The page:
Finally for this year, Sullivan et al. report a 'sphenosuchian' specimen sister to Junggarsuchus.  This has the interesting mix of cursorial features with a webbed hand and distal tail sheathed with armor. 

References- Wiman, 1929. Die Kreide-Dinosaurier aus Shantung. Palaeontologia Sinica (series C). 6, 1-67.

Hudson and Lanzillotti, 1964. Muscles of the pectoral limb in galliform birds. The American Midland Naturalist. 71(1), 1-113.

Walker, 1964. Triassic reptiles from the Elgin area: Ornithosuchus and the origin of carnosaurs. Philosophical Transactions of the Royal Society of London, seies B. 248(744), 53-134.

Russell, 1972. Ostrich dinosaurs from the Late Cretaceous of western Canada. Canadian Journal of Earth Sciences. 9, 375-402.

Paul, 1988. Predatory Dinosaurs of the World. Simon & Schuster: New York. 464 pp. 

Sereno and Novas, 1993. The skull and neck of the basal theropod Herrerasaurus ischigualastensis. Journal of Vertebrate Paleontology. 13, 451-476.

Zinke and Rauhut, 1994. Small theropods (Dinosauria, Saurischia) from the Upper Jurassic and Lower Cretaceous of the Iberian Peninsula. Berliner Geowissenschaftliche Abhandlungen. E 13, 163-177.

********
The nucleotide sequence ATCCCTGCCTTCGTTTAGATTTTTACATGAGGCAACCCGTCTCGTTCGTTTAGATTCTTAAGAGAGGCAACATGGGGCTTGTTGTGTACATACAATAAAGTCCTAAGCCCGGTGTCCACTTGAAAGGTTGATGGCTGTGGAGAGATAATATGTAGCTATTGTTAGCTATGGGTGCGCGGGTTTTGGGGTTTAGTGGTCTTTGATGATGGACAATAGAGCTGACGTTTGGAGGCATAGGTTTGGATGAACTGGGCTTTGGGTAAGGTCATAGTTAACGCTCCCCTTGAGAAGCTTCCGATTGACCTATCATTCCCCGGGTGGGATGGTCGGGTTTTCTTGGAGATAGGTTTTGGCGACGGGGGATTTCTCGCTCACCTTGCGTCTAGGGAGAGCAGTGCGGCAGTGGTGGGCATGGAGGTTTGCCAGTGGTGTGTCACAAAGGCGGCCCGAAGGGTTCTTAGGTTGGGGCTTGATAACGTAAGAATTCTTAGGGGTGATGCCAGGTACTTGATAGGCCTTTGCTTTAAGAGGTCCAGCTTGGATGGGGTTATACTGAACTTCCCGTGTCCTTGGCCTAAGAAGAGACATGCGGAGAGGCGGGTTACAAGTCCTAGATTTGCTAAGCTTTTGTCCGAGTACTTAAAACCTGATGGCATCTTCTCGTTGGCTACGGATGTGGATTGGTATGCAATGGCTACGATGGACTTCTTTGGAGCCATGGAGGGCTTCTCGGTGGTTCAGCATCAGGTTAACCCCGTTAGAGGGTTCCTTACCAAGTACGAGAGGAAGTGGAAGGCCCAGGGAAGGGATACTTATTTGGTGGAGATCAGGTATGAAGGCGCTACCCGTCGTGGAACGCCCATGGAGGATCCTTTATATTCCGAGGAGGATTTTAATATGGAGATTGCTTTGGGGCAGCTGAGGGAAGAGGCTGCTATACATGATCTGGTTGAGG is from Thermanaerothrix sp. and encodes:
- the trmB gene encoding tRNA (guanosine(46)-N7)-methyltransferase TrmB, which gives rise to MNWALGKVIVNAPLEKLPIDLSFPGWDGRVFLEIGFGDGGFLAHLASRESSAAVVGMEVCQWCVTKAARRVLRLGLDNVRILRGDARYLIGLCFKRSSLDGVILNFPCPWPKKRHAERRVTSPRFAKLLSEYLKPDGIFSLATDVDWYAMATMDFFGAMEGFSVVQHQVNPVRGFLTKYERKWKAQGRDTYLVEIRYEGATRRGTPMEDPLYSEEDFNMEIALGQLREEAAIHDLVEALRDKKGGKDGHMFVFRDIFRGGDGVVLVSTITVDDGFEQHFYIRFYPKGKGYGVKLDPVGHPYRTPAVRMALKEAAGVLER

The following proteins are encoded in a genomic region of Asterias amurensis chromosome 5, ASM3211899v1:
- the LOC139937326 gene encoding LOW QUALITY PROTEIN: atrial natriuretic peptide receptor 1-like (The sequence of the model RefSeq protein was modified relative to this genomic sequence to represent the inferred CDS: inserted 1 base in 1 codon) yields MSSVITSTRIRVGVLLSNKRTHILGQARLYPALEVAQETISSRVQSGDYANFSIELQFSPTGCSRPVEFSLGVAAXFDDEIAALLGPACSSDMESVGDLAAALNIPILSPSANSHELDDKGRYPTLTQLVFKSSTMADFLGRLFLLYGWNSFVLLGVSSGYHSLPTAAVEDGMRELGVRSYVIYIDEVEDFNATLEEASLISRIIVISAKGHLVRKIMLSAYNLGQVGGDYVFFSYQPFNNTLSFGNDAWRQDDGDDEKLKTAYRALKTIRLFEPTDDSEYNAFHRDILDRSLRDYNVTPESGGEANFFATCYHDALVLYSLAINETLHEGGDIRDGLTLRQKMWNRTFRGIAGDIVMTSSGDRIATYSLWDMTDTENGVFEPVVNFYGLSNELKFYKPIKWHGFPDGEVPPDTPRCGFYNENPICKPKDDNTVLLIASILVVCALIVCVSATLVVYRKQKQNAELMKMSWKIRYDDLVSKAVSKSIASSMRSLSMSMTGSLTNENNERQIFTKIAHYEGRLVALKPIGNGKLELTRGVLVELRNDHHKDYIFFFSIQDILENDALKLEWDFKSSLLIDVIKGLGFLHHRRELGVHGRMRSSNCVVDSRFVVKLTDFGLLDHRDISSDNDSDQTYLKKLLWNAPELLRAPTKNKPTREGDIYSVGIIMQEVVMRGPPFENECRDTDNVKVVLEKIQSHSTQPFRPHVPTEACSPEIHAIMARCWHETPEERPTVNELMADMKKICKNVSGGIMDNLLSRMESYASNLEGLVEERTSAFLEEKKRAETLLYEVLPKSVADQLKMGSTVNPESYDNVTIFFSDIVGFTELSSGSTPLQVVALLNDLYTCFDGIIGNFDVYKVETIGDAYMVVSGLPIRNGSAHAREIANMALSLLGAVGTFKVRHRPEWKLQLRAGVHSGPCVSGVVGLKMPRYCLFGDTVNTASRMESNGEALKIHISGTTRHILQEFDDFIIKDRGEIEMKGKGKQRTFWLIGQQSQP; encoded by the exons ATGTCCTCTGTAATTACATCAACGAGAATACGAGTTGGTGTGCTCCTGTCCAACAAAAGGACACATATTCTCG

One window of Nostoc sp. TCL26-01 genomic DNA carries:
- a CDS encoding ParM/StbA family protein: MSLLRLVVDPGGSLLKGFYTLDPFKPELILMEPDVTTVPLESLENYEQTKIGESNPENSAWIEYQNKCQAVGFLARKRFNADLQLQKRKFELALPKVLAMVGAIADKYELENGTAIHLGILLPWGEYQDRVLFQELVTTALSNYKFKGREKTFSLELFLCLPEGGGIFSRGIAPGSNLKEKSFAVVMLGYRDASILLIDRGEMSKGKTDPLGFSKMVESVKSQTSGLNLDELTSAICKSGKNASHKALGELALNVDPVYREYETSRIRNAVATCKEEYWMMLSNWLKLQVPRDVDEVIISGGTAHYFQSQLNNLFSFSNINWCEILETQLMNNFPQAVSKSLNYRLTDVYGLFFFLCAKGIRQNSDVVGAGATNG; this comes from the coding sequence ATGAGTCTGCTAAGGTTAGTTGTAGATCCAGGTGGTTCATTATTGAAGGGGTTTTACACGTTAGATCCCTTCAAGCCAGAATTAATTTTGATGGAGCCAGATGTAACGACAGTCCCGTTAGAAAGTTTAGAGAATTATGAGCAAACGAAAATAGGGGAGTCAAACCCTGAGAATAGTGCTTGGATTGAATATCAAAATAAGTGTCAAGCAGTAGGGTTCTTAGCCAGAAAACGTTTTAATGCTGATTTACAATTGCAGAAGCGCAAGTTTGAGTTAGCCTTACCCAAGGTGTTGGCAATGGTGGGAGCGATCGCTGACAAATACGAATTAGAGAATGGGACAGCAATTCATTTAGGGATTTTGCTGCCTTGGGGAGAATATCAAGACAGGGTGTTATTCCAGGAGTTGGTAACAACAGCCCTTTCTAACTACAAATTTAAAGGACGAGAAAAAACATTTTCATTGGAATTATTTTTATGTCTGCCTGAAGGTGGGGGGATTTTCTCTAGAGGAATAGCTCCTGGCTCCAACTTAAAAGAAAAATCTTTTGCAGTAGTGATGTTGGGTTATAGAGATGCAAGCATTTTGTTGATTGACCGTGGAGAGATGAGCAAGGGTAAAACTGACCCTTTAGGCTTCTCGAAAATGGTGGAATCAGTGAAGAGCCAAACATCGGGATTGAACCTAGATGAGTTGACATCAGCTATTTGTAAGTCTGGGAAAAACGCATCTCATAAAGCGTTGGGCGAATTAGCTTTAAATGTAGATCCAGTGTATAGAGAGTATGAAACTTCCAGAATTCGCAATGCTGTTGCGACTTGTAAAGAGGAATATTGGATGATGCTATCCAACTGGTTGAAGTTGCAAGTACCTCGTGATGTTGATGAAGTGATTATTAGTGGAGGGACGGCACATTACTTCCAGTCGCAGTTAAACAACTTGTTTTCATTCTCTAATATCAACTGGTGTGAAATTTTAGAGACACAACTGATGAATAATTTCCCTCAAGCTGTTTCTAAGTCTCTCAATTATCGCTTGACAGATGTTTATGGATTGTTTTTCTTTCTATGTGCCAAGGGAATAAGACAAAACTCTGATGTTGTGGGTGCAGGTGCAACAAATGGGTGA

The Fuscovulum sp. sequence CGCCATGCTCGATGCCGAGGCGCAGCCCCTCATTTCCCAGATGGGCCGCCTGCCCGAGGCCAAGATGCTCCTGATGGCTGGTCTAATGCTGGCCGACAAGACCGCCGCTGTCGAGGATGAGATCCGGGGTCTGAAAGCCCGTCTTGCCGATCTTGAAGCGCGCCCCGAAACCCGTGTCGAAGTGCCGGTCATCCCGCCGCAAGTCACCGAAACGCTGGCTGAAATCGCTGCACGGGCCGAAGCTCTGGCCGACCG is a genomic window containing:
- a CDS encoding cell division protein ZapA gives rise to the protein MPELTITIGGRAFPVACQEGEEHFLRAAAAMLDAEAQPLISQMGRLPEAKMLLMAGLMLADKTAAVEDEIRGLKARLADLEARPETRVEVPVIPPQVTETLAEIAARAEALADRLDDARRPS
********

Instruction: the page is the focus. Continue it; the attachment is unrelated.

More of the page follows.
Moine, 1999. Datation, condition de depot et position phylogenetique de 'Bothriospondylus madagascariensis' (Damparis,
Jura, France). MS thesis, Memoires de Maıtrise Magistere Sciences de la Terre ENS-Lyon.

Gishlick, 2002. The functional morphology of the forelimb of Deinonychus antirrhopus and its importance for the origin of avian flight. PhD thesis, Yale University. 142 pp.

Gower, 2003. Osteology of the early archosaurian reptile Erythrosuchus africanus Broom. Annals of the South African Museum. 110(1), 1-88.

Meers, 2003. Crocodylian forelimb musculature and its relevance to Archosauria. The Anatomical Record. Part A, 274A, 891-916.

Agnolin, 2015.  Nuevas observaciones sobre Pisanosaurus mertii Casamiquela, 1967 (Dinosauriformes) y sus implicancias taxonomicas. XXIX Jornadas Argentinas de Paleontologia de Vertebrados. Libros de Resumenes. 13-14.


  1. The "Pearl" specimen of Anzu is BMRP 2013.4.1

  2. With respect to what Agnolin says about Pisanosaurus, we shouldn't rule out the possibility that the odd mix of cranial ornithischian features and basal dinosauriform features in Pisanosaurus is because PVL 2577 itself is a juvenile.

    1. Yet the features noted aren't ones we see in juvenile ornithischians- ankylothecodonty and a closed acetabulum for example.

    2. Ankylothecodonty? Silesaurid. No question.

      This was emphasized in the talk, and is the reason for referring Agnosphitys to the clade. Pisanosaurus was not mentioned.